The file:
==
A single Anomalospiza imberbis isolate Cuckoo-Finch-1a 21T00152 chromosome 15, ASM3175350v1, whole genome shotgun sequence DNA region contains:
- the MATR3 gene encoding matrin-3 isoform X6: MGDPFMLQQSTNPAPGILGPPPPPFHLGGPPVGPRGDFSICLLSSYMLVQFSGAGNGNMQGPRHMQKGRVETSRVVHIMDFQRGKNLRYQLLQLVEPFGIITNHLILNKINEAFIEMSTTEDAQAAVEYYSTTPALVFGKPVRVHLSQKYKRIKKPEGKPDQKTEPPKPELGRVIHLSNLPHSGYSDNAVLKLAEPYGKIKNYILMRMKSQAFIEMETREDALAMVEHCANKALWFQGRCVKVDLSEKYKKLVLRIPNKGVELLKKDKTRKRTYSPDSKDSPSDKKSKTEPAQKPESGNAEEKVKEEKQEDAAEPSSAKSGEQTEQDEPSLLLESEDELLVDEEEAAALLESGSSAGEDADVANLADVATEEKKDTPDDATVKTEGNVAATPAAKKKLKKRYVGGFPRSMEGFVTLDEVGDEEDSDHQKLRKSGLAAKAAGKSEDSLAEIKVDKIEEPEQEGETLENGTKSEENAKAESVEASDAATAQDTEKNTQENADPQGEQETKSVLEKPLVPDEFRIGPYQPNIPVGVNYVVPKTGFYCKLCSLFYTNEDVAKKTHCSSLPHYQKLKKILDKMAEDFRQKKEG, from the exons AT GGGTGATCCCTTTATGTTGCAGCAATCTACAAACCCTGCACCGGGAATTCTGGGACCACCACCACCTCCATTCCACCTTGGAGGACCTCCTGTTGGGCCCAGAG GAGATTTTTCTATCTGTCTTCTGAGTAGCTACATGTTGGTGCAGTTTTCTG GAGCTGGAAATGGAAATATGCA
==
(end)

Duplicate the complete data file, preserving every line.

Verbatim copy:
A single Anomalospiza imberbis isolate Cuckoo-Finch-1a 21T00152 chromosome 15, ASM3175350v1, whole genome shotgun sequence DNA region contains:
- the MATR3 gene encoding matrin-3 isoform X6: MGDPFMLQQSTNPAPGILGPPPPPFHLGGPPVGPRGDFSICLLSSYMLVQFSGAGNGNMQGPRHMQKGRVETSRVVHIMDFQRGKNLRYQLLQLVEPFGIITNHLILNKINEAFIEMSTTEDAQAAVEYYSTTPALVFGKPVRVHLSQKYKRIKKPEGKPDQKTEPPKPELGRVIHLSNLPHSGYSDNAVLKLAEPYGKIKNYILMRMKSQAFIEMETREDALAMVEHCANKALWFQGRCVKVDLSEKYKKLVLRIPNKGVELLKKDKTRKRTYSPDSKDSPSDKKSKTEPAQKPESGNAEEKVKEEKQEDAAEPSSAKSGEQTEQDEPSLLLESEDELLVDEEEAAALLESGSSAGEDADVANLADVATEEKKDTPDDATVKTEGNVAATPAAKKKLKKRYVGGFPRSMEGFVTLDEVGDEEDSDHQKLRKSGLAAKAAGKSEDSLAEIKVDKIEEPEQEGETLENGTKSEENAKAESVEASDAATAQDTEKNTQENADPQGEQETKSVLEKPLVPDEFRIGPYQPNIPVGVNYVVPKTGFYCKLCSLFYTNEDVAKKTHCSSLPHYQKLKKILDKMAEDFRQKKEG, from the exons AT GGGTGATCCCTTTATGTTGCAGCAATCTACAAACCCTGCACCGGGAATTCTGGGACCACCACCACCTCCATTCCACCTTGGAGGACCTCCTGTTGGGCCCAGAG GAGATTTTTCTATCTGTCTTCTGAGTAGCTACATGTTGGTGCAGTTTTCTG GAGCTGGAAATGGAAATATGCA